After a press conference on General Motors Corp.'s plan to cut 47,000 jobs worldwide this year, CEO Rick Wagoner began a new and urgent sales pitch to lawmakers. (David Guralnick / The Detroit News)
WASHINGTON -- General Motors Corp. and Chrysler LLC quickly began the task of selling their revised restructuring plans to the White House, Congress and a bailout-weary public after asking for up to $21.6 billion in additional government aid.
GM Chairman and CEO Rick Wagoner launched a new and urgent sales pitch Tuesday night, less than an hour after wrapping up a press conference on the automaker's plan to cut 47,000 jobs worldwide this year and seek as much as $16.6 billion more in federal help to survive the worst downturn in the global auto market in decades.
Wagoner briefed Michigan members of Congress and staffers for 45 minutes by phone late Tuesday and followed that with a round of calls Wednesday morning to top congressional leaders and other key members of Congress. He also spoke to Michigan Gov. Jennifer Granholm.
Wagoner's calls included a half-hour session with Sen. Bob Corker, R-Tenn., who unsuccessfully sought to negotiate a deal in December to help the automakers restructure and has emerged as a GOP point person on autos.
In an interview, Corker said he urged Wagoner to again hold "exploratory" merger discussions with Chrysler.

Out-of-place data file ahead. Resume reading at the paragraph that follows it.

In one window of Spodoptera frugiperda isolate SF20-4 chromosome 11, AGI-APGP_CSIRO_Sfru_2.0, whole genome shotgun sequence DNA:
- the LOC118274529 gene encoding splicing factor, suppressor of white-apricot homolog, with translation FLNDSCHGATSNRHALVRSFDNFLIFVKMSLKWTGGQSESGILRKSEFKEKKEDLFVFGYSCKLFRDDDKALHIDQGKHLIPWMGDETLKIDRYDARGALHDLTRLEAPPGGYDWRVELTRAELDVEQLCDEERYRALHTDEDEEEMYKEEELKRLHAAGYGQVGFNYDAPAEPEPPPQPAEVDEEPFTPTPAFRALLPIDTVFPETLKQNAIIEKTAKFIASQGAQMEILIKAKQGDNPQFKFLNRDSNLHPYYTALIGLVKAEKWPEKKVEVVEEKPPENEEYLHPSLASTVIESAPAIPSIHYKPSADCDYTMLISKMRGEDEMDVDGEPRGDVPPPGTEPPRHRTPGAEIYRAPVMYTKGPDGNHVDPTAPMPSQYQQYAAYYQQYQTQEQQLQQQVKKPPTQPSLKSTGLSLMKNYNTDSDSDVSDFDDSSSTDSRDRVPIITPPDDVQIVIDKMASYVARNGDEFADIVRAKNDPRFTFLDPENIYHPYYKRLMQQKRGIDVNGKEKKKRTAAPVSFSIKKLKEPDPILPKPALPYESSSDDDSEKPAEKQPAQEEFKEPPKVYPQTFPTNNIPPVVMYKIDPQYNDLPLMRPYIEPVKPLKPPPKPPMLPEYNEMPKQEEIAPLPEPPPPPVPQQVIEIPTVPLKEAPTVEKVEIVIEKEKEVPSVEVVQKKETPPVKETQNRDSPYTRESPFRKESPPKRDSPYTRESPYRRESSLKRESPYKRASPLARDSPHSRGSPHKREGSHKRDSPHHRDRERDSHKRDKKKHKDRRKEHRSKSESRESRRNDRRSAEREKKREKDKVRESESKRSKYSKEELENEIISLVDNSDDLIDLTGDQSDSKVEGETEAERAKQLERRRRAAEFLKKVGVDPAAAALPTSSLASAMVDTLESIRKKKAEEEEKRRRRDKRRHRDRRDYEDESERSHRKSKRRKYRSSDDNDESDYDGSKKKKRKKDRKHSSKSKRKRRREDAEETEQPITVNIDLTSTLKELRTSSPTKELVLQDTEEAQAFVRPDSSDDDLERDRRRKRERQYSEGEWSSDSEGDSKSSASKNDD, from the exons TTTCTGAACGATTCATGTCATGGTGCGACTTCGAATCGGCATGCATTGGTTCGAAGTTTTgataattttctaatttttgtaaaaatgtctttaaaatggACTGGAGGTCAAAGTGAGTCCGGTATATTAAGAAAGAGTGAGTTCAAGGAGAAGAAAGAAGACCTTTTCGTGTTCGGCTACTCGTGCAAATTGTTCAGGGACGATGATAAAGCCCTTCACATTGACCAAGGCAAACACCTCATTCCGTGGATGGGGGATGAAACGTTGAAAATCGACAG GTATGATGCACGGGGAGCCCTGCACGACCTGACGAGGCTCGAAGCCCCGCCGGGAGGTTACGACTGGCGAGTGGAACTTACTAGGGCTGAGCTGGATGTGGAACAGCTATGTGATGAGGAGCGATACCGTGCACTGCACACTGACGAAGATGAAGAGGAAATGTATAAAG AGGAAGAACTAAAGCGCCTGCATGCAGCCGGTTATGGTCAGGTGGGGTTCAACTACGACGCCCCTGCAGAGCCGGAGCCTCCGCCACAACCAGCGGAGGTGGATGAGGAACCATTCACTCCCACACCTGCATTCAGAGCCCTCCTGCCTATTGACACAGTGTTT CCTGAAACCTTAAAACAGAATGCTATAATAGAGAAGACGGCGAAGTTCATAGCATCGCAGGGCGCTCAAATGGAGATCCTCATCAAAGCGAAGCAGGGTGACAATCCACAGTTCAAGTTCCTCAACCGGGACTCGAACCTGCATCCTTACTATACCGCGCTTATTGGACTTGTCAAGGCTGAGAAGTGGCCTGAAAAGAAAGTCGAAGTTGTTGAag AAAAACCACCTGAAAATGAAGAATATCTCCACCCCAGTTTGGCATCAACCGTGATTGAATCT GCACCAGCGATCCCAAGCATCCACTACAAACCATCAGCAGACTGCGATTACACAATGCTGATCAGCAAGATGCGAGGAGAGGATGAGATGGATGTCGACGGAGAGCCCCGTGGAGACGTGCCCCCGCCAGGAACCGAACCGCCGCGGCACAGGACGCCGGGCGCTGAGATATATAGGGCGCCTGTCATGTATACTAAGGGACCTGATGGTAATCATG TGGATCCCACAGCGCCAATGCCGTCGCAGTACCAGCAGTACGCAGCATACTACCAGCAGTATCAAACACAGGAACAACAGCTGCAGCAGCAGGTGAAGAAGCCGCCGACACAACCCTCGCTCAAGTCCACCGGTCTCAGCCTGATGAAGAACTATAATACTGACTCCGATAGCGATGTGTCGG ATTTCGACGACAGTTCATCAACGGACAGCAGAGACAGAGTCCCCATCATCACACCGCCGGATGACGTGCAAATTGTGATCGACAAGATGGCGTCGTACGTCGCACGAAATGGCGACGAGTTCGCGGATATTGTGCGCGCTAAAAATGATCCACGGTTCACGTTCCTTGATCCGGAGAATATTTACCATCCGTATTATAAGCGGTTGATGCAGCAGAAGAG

The automakers held talks last fall but abandoned them when GM wanted to focus on its growing cash crisis. Chrysler, in submitting its revised recovery plan to the U.S. Treasury Department Tuesday, said a GM-Chrysler merger remains the "best option" but GM "took it off the table." Chrysler instead wants a tie-up with Italian automaker Fiat SpA.
"This is a critical point for the auto industry and for the nation," Corker said.
He praised GM's "transparency and candor" in its plan but said he wasn't ready to endorse or oppose the company's request for more money.
He urged President Barack Obama to enforce the March 31 deadline for GM and Chrysler to show significant progress toward becoming viable companies.
Chrysler has also been working to brief policymakers. The company held a conference call for Michigan members of Congress and their staffs Tuesday afternoon, led by top lobbyist John Bozzella, and had to add more phone lines to accommodate the 450 staffers and lawmakers who called in. Chrysler has been briefing the White House, the Treasury Department and congressional staffs, said spokesman Stuart Schorr. "We are committed to being transparent and having dialogue with all interested parties," he said.
Last month, Stephen Feinberg, founder and head of Cerberus Capital Management LP, went to Capitol Hill to meet with members of Congress, but it's not clear what the meetings were about. Cerberus owns 80.1 percent of Chrysler.
GM said it was working to explain its plan, and held an hour-long conference call Wednesday for financial analysts.
"We've said that we would be transparent and accountable as we implement our plan," spokesman Greg Martin said. "That's why we're doing our best to reach out to Congress to explain our plan and to be responsive to their questions."
Michigan congressional aides on the GM call said there had initially been "sticker shock" to the size of the request for additional aid, but understood it once the automaker explained the details of plan.